Sen. Jackson's latest oyster enhancement passed out of committee. Trey Martinez-Fischer (and many others) want to boost penalties for owners of dogs who attack children. Meanwhile, Mike Ward reports that computer hacking into government systems may become a felony, even if no data is taken, if a bill by Sen. Kel Seliger that just passed the Senate becomes law.
Dave Montgomery at the Fort Worth Star Telegram has a story about a bill to make theft of livestock a third degree felony no matter how small the animal's value; it passed the Senate on a 29-2 vote. The bill will be another good test case to measure whether increasing criminal penalties deters crime, as evidenced by this exchange on the Senate floor:
Sen. Carlos Uresti, D-San Antonio, questioned whether making a third-degree felony was too much.
“Up to 10 years in prison for one cow?” he asked.
“This will deter rustling,” Seliger said.
The Senate agreed, voting 29-2 for final passage of the measure.
Whether rustling is deterred will be a measurable outcome, so if that turns out not to be the case, I hope Sen. Seliger will step forward a couple of sessions down the line to roll that penalty back. The described boost in the volume of rustling (a trebling in one year, supposedly, to 970 cases of cattle theft) could easily be attributable to the existence of just one or two active theft rings. This is another instance where more vigorous enforcement of laws currently on the books would have more impact that making the laws tuffer.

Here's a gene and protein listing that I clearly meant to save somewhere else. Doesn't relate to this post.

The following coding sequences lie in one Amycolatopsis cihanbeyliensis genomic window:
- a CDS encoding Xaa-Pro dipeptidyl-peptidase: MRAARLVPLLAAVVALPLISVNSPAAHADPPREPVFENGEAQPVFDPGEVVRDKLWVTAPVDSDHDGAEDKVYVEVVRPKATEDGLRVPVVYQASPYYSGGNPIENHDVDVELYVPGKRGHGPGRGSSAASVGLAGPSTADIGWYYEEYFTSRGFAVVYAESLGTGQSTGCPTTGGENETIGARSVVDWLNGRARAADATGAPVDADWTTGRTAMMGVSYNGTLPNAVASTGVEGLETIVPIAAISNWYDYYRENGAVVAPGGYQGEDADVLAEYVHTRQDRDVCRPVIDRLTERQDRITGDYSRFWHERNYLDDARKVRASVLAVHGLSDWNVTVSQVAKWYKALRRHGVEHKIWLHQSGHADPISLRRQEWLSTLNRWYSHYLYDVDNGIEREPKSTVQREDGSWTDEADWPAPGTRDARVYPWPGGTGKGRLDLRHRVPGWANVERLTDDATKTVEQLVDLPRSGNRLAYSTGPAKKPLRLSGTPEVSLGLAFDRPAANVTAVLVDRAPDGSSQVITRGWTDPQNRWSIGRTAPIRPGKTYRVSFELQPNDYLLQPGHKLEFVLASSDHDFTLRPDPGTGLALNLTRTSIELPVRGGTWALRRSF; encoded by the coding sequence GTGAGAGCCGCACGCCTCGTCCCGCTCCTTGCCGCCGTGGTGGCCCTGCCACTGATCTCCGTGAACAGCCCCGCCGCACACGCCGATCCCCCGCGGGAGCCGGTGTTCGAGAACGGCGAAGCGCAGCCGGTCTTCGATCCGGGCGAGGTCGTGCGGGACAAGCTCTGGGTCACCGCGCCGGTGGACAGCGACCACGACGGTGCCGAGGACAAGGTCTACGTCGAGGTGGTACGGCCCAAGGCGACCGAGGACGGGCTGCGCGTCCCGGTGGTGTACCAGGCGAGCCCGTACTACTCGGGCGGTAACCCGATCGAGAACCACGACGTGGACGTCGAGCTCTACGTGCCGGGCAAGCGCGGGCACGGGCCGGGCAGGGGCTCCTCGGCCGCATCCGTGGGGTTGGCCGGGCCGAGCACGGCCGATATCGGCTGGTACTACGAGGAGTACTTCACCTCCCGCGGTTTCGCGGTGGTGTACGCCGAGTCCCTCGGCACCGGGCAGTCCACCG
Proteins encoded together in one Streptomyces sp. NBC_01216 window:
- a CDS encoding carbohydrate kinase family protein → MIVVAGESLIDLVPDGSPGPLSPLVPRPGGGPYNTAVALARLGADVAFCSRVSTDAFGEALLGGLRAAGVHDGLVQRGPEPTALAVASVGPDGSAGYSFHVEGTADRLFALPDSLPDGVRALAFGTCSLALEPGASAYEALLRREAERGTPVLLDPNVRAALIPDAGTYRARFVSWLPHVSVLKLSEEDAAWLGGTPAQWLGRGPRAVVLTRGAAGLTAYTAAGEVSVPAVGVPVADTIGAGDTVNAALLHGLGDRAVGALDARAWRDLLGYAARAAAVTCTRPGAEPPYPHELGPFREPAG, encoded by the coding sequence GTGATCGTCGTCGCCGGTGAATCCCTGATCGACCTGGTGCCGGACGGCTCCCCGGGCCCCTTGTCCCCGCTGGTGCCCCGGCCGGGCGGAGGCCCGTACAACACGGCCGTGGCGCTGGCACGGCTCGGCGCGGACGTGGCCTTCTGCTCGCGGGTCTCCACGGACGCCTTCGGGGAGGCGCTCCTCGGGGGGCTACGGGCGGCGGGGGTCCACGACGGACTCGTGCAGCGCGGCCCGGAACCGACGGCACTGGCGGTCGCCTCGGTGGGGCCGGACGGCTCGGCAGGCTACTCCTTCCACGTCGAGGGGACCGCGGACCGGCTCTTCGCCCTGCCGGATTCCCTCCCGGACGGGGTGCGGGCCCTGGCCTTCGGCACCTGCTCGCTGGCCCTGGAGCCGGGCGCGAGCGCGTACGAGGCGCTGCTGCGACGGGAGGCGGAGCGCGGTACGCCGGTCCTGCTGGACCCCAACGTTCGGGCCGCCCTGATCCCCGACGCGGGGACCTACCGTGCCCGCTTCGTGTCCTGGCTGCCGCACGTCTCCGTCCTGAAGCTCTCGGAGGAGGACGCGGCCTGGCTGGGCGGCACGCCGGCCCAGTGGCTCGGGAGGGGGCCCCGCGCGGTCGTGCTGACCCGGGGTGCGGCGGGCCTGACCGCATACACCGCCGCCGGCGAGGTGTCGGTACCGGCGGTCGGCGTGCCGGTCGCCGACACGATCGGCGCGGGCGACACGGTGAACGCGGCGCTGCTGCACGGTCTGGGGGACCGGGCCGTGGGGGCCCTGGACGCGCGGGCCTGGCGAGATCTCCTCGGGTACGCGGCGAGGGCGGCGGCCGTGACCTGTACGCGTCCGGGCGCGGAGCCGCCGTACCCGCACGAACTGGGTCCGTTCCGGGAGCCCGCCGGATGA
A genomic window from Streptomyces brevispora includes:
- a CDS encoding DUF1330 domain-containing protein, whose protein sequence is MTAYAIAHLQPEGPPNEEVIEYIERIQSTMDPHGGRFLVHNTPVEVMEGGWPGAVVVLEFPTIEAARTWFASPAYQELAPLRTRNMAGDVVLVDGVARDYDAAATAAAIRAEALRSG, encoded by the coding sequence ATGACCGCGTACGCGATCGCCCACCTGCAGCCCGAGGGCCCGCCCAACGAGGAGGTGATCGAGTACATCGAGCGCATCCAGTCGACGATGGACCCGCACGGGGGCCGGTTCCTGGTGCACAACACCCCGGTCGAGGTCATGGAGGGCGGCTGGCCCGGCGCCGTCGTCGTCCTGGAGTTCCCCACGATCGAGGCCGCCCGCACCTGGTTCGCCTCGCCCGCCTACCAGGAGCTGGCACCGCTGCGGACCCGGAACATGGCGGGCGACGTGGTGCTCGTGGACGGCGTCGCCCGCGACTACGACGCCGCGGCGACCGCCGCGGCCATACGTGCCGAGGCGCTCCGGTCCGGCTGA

Indeed, frequently the assumed "deterrence" hoped for by backers of higher penalties simply doesn't pan out in the real world. E.g., last session the Lege boosted penalties for theft of any amount of scrap metal to a felony, only to see the offense rate skyrocket after the new laws were enacted because of rising copper and metal prices. The predictable legislative response: Expand the list of items that trigger an automatic felony charge.
In reality, the penalty class assigned to scrap metal theft didn't have much to do at all with the frequency of the violation, and I'll bet the same is true of cattle rustling.The House is only now beginning its biennial penalty-hike spree in earnest. On Monday's House calendar, for example, HB 671 by Darby would boost penalties for theft by one category (or "enhance" it, to use the Orwellian capitol euphemism) if the victim is a nonprofit organization. Would this have prevented Bernie Madoff, et. al., from defrauding foundations or other nonprofits? It seems doubtful - this bill is designed to make a statement, not solve a problem.
Another bill on Monday's House calendar, HB 1813 by Vo, would boost penalties for forensic technicians for tampering with government records, based largely on one recent case with no real precedent or reason to believe the problem is widespread. I'm glad if legislators want to address crime lab flaws, but there are a lot more pressing concerns than this.
And that's just a taste of the dozens of bills increasng criminal penalties still moving through various committees in both chambers. I've not been tracking so-called "enhancement" bills this session as closely as in the past, but in almost every instance there are other ways to pursue the same policy goals by using the laws currently on the books, as well as approaches that don't involve the justice system.